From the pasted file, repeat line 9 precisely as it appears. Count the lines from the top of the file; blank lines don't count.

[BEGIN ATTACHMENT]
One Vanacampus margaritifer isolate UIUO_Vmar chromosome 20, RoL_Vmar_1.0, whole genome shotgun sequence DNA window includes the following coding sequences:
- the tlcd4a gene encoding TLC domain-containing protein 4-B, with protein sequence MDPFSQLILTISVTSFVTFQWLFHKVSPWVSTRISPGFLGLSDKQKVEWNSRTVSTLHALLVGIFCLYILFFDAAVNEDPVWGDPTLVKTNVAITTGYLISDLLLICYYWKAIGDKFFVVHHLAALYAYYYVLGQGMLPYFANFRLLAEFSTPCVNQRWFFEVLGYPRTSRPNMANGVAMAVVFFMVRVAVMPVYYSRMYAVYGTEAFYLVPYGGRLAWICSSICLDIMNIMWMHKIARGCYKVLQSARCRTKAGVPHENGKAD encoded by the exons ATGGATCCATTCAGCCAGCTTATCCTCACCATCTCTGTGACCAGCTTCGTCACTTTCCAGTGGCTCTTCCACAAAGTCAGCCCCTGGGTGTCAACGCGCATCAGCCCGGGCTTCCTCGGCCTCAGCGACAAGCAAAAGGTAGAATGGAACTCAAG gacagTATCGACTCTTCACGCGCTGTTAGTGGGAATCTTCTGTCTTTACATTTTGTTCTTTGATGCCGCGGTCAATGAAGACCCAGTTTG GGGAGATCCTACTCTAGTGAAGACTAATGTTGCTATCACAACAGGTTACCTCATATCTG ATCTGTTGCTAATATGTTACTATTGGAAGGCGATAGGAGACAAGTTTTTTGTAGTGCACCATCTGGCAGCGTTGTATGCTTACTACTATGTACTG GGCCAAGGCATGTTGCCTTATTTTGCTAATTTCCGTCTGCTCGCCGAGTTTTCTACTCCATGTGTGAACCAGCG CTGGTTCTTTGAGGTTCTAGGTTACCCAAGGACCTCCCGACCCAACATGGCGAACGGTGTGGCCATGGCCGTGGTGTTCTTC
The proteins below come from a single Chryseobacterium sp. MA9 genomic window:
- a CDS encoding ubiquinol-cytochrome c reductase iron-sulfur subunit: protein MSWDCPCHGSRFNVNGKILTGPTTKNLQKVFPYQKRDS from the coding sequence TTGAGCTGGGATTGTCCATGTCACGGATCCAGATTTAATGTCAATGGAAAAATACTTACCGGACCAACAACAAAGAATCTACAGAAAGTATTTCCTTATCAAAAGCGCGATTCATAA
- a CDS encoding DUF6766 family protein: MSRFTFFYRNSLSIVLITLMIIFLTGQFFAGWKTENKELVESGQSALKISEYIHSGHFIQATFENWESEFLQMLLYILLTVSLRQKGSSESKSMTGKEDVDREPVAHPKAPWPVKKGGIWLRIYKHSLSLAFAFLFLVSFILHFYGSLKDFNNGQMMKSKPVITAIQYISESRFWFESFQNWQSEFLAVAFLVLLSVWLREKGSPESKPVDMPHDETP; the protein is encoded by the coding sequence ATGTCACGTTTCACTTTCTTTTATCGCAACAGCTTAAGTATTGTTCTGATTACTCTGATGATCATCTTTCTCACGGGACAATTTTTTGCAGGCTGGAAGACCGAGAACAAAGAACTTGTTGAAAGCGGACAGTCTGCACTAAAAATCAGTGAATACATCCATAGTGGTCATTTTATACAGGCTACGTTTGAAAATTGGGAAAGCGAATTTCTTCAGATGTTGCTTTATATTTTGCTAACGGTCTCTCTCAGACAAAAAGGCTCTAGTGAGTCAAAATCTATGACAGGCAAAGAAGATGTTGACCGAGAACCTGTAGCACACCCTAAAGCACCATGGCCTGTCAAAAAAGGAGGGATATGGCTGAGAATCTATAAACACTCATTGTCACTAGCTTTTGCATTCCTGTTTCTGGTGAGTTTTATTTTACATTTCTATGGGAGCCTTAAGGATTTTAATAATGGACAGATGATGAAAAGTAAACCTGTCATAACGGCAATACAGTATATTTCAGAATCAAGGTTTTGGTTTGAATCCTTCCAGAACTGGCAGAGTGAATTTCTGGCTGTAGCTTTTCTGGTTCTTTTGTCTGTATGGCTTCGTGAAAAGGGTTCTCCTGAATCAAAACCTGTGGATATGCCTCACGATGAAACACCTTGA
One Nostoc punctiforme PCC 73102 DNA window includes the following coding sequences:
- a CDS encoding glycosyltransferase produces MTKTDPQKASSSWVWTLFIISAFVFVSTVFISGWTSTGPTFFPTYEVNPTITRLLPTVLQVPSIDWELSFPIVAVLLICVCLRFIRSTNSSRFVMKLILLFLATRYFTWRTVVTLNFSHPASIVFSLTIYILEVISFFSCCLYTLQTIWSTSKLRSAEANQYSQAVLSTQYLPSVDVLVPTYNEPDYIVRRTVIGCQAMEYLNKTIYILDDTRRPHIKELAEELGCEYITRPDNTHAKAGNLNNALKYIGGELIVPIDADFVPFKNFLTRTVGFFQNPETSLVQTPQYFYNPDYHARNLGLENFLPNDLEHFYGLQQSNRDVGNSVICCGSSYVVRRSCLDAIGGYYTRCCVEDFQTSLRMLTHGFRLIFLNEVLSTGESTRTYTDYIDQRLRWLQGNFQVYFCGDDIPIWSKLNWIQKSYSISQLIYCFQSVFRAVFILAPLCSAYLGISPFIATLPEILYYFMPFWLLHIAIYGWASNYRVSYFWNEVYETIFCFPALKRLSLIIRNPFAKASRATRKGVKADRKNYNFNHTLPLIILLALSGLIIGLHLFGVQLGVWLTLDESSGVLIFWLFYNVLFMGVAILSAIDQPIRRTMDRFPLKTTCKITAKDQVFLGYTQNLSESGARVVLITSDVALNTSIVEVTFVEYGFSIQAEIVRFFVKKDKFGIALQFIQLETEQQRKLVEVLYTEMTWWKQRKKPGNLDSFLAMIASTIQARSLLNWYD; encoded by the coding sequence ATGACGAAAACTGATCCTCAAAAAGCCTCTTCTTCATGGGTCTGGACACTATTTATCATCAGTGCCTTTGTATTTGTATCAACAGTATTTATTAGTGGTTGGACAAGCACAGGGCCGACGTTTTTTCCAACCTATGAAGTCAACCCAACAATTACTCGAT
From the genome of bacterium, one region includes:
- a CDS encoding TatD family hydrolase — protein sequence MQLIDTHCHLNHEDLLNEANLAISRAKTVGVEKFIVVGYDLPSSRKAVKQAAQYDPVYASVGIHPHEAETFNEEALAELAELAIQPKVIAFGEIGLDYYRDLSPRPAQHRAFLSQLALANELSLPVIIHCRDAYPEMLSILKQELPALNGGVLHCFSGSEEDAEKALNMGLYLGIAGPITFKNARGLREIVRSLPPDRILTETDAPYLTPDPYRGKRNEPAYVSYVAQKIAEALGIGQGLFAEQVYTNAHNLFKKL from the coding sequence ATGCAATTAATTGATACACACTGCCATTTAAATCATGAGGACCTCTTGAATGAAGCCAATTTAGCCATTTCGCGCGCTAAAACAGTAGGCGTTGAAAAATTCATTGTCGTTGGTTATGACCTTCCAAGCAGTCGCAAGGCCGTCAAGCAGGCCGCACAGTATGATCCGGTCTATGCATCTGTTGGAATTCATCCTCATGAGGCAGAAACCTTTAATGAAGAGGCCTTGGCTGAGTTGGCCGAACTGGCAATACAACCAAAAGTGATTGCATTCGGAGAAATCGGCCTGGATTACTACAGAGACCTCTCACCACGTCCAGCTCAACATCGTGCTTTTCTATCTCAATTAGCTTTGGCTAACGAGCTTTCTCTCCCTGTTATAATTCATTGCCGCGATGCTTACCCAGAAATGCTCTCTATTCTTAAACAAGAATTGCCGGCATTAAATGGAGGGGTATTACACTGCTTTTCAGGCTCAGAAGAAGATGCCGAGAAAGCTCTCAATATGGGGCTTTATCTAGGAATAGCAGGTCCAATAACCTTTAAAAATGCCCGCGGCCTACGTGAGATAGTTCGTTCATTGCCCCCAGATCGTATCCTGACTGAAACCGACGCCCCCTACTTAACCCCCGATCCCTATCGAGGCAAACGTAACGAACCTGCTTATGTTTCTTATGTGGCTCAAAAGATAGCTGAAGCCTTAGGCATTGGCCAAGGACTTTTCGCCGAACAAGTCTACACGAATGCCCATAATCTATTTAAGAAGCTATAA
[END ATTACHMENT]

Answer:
- a CDS encoding TatD family hydrolase — protein sequence MQLIDTHCHLNHEDLLNEANLAISRAKTVGVEKFIVVGYDLPSSRKAVKQAAQYDPVYASVGIHPHEAETFNEEALAELAELAIQPKVIAFGEIGLDYYRDLSPRPAQHRAFLSQLALANELSLPVIIHCRDAYPEMLSILKQELPALNGGVLHCFSGSEEDAEKALNMGLYLGIAGPITFKNARGLREIVRSLPPDRILTETDAPYLTPDPYRGKRNEPAYVSYVAQKIAEALGIGQGLFAEQVYTNAHNLFKKL from the coding sequence ATGCAATTAATTGATACACACTGCCATTTAAATCATGAGGACCTCTTGAATGAAGCCAATTTAGCCATTTCGCGCGCTAAAACAGTAGGCGTTGAAAAATTCATTGTCGTTGGTTATGACCTTCCAAGCAGTCGCAAGGCCGTCAAGCAGGCCGCACAGTATGATCCGGTCTATGCATCTGTTGGAATTCATCCTCATGAGGCAGAAACCTTTAATGAAGAGGCCTTGGCTGAGTTGGCCGAACTGGCAATACAACCAAAAGTGATTGCATTCGGAGAAATCGGCCTGGATTACTACAGAGACCTCTCACCACGTCCAGCTCAACATCGTGCTTTTCTATCTCAATTAGCTTTGGCTAACGAGCTTTCTCTCCCTGTTATAATTCATTGCCGCGATGCTTACCCAGAAATGCTCTCTATTCTTAAACAAGAATTGCCGGCATTAAATGGAGGGGTATTACACTGCTTTTCAGGCTCAGAAGAAGATGCCGAGAAAGCTCTCAATATGGGGCTTTATCTAGGAATAGCAGGTCCAATAACCTTTAAAAATGCCCGCGGCCTACGTGAGATAGTTCGTTCATTGCCCCCAGATCGTATCCTGACTGAAACCGACGCCCCCTACTTAACCCCCGATCCCTATCGAGGCAAACGTAACGAACCTGCTTATGTTTCTTATGTGGCTCAAAAGATAGCTGAAGCCTTAGGCATTGGCCAAGGACTTTTCGCCGAACAAGTCTACACGAATGCCCATAATCTATTTAAGAAGCTATAA